Contents:

8 min read

    8 min read

    A lot to get to in this week’s round up, including Bird’s explosive growth, how Uber’s biggest crisis yet all started with vomit, and how Lyft is helping drivers save money on gas. Senior RSG contributor John Ince covers that and more in this week’s round up.

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    A lot to get to in this week’s round up, including Bird’s explosive growth, how Uber’s biggest crisis yet all started with vomit, and how Lyft is helping drivers save money on gas. Senior RSG contributor John Ince covers that and more in this week’s round up.

    Is Bird, a scooter company now seeking a valuation of $2 billion, the next Uber—or Juicero? [Vanity Fair]

    Sum and Substance: Bird boosters contend that the two-wheeled contraptions are the future of transportation—a fast, cheap, city-friendly alternative to ride-hailing services, and one that could become wildly profitable…

    A $15 million Series A round was followed by a $100 million cash injection led by Index Ventures in March, and $150 million from Sequoia Capital just two months later at a $1 billion valuation, elevating Bird to bona-fide unicorn status. According to Axios’s Dan Primack, Bird is now seeking another $200 million in new funding at double that valuation. (The Financial Times, which also reported on the new funding round, pegged Bird’s pre-money valuation at closer to $1.5 billion.)

    Bird could, of course, become a large-scale company and an acquisition target for organizations as seemingly varied as ride-sharing, logistics, and retail companies….

    Whether scooters are the vehicle of the future, or just another metaphor for bi-coastal navel-gazing, is an open question in Silicon Valley. “Doesn’t it feel like the Uber heyday all over again? On some level, I get it—but also, I want no part in it,” one investor told me. “There’s liability issues, regulatory issues.” Others wonder whether Bird’s vertigo-inducing ascent is merely a reflection of industry groupthink, or worse. Bird may be popular among yuppies in large cities, but will it really scale around the world?…

    For investors hoping to replicate Uber’s early hockey-stick growth, Bird and its competitors look like a way to get in on the ground floor. Bird’s ostensible rival in the electric-scooter space, Lime, has also seen a surge of interest, raising $250 million at a $750 million valuation from GV, Google’s investment vehicle, as well as IVP, Andreessen Horowitz, and Coatue Management.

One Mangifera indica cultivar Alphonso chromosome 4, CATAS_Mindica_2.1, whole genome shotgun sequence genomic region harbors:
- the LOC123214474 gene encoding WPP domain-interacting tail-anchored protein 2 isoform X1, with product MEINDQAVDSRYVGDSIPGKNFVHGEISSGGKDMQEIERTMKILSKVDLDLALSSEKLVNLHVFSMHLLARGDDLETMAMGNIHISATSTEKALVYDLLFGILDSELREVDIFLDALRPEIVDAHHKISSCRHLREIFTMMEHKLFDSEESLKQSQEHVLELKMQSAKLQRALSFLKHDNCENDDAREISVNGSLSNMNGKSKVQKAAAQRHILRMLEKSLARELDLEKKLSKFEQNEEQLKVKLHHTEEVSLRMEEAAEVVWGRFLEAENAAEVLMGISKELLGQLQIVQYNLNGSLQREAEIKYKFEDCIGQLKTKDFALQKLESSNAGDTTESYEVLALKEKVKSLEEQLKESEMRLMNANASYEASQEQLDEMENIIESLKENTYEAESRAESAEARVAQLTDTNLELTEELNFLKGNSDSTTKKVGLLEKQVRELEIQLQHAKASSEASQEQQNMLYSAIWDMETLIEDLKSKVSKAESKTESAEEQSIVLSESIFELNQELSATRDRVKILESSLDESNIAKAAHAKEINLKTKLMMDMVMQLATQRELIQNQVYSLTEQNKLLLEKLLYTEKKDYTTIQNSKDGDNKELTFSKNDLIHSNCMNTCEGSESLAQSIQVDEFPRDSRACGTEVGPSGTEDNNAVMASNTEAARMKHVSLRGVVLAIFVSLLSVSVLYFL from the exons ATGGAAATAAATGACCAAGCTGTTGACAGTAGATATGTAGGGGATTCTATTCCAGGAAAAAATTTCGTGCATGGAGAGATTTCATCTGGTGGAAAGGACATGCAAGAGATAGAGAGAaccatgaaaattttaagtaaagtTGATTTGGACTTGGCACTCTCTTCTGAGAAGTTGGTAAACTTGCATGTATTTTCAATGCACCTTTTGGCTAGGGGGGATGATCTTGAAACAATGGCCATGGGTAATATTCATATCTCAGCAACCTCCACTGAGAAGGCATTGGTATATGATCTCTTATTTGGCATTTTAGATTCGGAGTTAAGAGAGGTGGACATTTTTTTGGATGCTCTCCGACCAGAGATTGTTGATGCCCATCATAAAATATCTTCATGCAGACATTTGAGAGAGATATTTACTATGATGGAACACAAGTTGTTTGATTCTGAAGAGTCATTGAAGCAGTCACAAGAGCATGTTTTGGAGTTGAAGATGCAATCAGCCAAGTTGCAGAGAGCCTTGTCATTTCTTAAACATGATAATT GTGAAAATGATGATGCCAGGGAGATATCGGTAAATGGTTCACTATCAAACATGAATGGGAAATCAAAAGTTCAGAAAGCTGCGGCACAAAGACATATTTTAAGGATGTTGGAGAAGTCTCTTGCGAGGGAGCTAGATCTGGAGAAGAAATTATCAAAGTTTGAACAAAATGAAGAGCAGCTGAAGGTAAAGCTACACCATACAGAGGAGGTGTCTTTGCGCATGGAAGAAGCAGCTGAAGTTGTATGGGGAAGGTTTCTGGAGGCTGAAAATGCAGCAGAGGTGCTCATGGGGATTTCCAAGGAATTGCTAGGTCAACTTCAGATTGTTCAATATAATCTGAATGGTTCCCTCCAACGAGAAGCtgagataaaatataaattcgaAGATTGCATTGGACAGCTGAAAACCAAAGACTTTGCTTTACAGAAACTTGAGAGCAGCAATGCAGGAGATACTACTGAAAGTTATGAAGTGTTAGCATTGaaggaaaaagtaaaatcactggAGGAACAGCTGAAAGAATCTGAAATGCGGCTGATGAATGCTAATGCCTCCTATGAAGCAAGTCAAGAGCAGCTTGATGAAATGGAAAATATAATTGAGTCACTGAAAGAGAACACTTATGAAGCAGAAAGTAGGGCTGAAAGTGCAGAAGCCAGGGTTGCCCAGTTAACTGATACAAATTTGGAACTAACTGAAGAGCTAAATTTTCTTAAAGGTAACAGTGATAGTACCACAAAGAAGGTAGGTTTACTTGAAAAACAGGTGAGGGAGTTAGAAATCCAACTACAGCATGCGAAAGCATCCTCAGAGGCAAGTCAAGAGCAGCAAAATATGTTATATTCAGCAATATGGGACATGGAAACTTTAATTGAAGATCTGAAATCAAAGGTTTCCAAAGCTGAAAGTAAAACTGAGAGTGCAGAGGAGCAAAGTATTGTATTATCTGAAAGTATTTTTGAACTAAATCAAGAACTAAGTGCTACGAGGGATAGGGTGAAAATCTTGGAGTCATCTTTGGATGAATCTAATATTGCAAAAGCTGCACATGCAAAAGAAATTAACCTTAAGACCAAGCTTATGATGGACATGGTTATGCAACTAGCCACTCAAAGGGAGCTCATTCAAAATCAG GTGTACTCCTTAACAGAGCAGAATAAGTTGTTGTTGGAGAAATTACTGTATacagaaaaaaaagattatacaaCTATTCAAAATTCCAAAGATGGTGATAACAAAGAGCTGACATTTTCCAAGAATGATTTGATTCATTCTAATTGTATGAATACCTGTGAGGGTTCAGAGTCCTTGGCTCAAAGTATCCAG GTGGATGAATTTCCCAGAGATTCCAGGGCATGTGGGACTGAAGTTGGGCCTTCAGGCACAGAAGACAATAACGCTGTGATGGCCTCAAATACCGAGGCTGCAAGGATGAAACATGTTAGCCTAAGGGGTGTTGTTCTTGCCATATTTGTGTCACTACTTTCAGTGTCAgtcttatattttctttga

Uber and Lyft, loath to cede market share to another challenger, are both seeking permits of their own to begin operating electric scooters in San Francisco. Behind the mania, however, is the billion-dollar question: who are the people this product is really for? And are there enough of them to justify the venture-capital arms race? …

    My Take:  Oh my,  $2 billion valuation in little over a year! I’m an avid bicyclist, so I totally get what Bird is all about. It offers a sense of freedom, and even fun, getting from point A to point B. But contending with all the risks and vagaries of urban congestion means you’re building the company on the shifting sands of regulatory uncertainty.

    It’s also a legal minefield. If one person, gliding down the street, gets crushed buy an automobile, who is going to assume responsibility? The company? The rider? The current approach with many companies is to bury a disclaimer in the back end of the terms of service agreement that nobody reads.

    Uber and Lyft have a war chest of billions they can deploy to settle cases, but what’s a startup like Bird going to do? For me, I’m not sure I would invest at this point unless those types of questions were fully addressed. Maybe that’s why I’m laboring behind the wheel, instead of lounging around in my personal jacuzzi.

    Editor’s Note: Lots of opportunity right now for those who want to ‘Charge for Bird’ – check out our post here or our latest Youtube video!

    The biggest legal crisis facing Uber started with a pile of vomit [Wired.UK]

    Sum and Substance:  This is the inside story of a landmark legal battle that could fundamentally change not only Uber, but the entire gig economy.

    It was a busy Friday evening in March 2015 when Uber driver James Farrar picked up three women from Canary Wharf in London Docklands. They were drunk, putting their feet up on the headrests and demanding he turn on some music. It was, for Farrar, like any other Friday night as an Uber driver. And it still was when he stopped at a set of traffic lights in nearby Aldgate only for one of the passengers to open the back door of his car and vomit on to the road.

    “I said, ‘Look, you need to go for a walk, get a bottle of water, and set off again when you’re okay,’” Farrar recalls. The women eventually obliged. But, as he sat in his car filing a report about the incident to Uber, he spotted the women walking towards a Prius gliding into position on the other side of the road. “I thought I had a duty to warn him, as a fellow Uber driver, that this was not going to be great,” he says. Farrar stepped out of his car and walked over. One of the women started shouting and pushed him…